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Int J Food Microbiol. 2001 Oct 22;70(1-2):29-35.

Antimicrobial susceptibilities of isolates of Staphylococcus aureus, Listeria species and Salmonella serotypes associated with poultry processing.

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Department of Molecular and Cell Biology, University of the Witwatersrand, Wits, South Africa.


The broth microdilution method was used to determine the activities of selected antimicrobial agents used in the South African poultry industry (danofloxacin, neomycin, chlortetracycline, oxytetracycline, tylosin and colistin) and vancomycin against bacterial isolates previously obtained from carcasses and selected equipment surfaces and environmental sources associated with poultry processing. The antimicrobial susceptibilities of 38 isolates of Staphylococcus (S.) aureus, 25 Listeria (L.) innocua, 18 L. monocytogenes, and 62 isolates belonging to six Salmonella (Salm.) serotypes (Salm. agona, Salm. blockley, Salm. enteritidis, Salm. isangi, Salm. reading and Salm. typhimurium) were determined. The most active antimicrobial agent against all the isolates tested was danofloxacin with minimum inhibitory concentrations (MICs) for 90% of the isolates (MIC90) not exceeding 0.25 and 2 microg/ml for gram-negative and gram-positive isolates, respectively. Conversely, high MICs were recorded for all the isolates tested against chlortetracycline and oxytetracycline (MIC90 range of 32 to > 512 microg/ml), except for the L. monocytogenes and Salm. enteritidis isolates (MIC range of < or = 0.5-4 microg/ml). Neomycin was found to be active against S. aureus, L. innocua, L. monocytogenes, Salm. enteritidis and Salm. isangi isolates, with MICs not exceeding 8 microg/ml. MIC ranges for tylosin and vancomycin, which were only tested against the gram-positive isolates, were from 1 to > 512 microg/ml and from 1 to 4 microg/ml, respectively. The MIC range for the remaining antimicrobial agent, colistin, which was only tested against the Salmonella isolates, was 0.5-16 microg/ml. The lack of MIC breakpoints for the antimicrobial agents used in the poultry industry did not allow for definite conclusions as to the level of resistant bacteria associated with poultry carcasses and the processing environment in this study.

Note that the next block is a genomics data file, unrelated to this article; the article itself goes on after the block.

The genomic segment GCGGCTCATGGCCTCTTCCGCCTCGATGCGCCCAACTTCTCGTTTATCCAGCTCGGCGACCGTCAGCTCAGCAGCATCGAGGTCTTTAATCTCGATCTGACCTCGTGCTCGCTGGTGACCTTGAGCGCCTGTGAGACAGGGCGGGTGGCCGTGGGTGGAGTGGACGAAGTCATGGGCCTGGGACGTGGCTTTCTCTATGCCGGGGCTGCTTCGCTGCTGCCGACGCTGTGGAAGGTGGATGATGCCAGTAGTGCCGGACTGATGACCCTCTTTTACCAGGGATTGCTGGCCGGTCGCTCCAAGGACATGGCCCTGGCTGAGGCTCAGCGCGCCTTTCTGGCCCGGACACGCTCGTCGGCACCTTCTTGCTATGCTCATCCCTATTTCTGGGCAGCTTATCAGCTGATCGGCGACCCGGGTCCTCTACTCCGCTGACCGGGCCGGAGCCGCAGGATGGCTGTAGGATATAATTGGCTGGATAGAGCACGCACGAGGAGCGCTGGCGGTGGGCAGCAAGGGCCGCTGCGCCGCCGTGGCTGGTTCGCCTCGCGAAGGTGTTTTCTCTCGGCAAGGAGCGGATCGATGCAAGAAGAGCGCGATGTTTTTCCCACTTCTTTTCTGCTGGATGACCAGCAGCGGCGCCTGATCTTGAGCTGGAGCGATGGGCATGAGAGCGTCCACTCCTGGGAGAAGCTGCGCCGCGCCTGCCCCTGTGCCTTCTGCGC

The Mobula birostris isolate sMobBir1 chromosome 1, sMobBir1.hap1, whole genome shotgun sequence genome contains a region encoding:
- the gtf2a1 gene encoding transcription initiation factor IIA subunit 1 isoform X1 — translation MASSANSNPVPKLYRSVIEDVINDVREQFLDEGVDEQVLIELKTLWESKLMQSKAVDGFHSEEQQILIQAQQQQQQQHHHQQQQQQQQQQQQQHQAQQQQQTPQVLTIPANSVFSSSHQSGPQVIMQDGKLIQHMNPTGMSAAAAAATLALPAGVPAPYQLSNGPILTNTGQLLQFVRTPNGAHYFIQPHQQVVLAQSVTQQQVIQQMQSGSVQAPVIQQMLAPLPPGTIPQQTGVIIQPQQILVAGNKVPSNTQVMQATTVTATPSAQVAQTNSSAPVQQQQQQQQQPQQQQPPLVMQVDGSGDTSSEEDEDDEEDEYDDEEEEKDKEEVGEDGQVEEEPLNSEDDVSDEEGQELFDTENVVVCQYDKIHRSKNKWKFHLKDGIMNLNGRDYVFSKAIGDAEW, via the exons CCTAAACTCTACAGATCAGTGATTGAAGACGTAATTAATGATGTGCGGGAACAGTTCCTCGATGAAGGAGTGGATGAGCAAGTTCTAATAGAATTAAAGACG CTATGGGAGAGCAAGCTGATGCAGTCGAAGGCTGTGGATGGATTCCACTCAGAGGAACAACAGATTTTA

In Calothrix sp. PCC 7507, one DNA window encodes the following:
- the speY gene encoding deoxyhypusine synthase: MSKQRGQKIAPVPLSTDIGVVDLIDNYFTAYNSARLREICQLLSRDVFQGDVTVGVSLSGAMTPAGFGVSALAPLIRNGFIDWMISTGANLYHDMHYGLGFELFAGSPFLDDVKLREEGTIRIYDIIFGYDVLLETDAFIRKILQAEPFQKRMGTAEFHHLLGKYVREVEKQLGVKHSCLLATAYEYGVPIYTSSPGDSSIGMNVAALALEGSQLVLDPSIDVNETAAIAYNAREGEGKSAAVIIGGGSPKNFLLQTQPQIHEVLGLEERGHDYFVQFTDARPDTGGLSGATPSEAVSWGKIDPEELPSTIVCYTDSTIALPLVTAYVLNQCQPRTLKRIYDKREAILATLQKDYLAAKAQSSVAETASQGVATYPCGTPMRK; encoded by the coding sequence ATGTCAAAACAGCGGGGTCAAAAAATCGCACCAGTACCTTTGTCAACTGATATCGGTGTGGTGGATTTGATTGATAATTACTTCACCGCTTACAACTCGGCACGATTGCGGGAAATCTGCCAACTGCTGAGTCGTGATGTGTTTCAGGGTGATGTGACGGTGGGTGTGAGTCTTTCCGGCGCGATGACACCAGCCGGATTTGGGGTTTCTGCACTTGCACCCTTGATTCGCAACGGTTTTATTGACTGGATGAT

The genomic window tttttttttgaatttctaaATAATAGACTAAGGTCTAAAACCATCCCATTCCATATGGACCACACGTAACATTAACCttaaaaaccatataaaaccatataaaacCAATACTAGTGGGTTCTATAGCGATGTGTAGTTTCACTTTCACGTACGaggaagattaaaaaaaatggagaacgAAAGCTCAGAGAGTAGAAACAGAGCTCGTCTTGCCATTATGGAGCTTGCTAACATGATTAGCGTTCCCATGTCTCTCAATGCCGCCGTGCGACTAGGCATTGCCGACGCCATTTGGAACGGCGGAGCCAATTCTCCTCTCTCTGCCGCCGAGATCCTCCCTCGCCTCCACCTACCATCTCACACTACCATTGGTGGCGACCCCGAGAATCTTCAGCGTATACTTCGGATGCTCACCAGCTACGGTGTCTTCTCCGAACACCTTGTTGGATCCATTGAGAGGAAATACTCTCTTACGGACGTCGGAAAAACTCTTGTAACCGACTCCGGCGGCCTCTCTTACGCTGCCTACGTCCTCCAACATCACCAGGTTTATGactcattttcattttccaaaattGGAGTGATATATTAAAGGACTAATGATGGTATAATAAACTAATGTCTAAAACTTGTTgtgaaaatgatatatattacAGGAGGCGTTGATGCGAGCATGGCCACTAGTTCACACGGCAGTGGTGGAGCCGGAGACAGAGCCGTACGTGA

[Indexed for MEDLINE]

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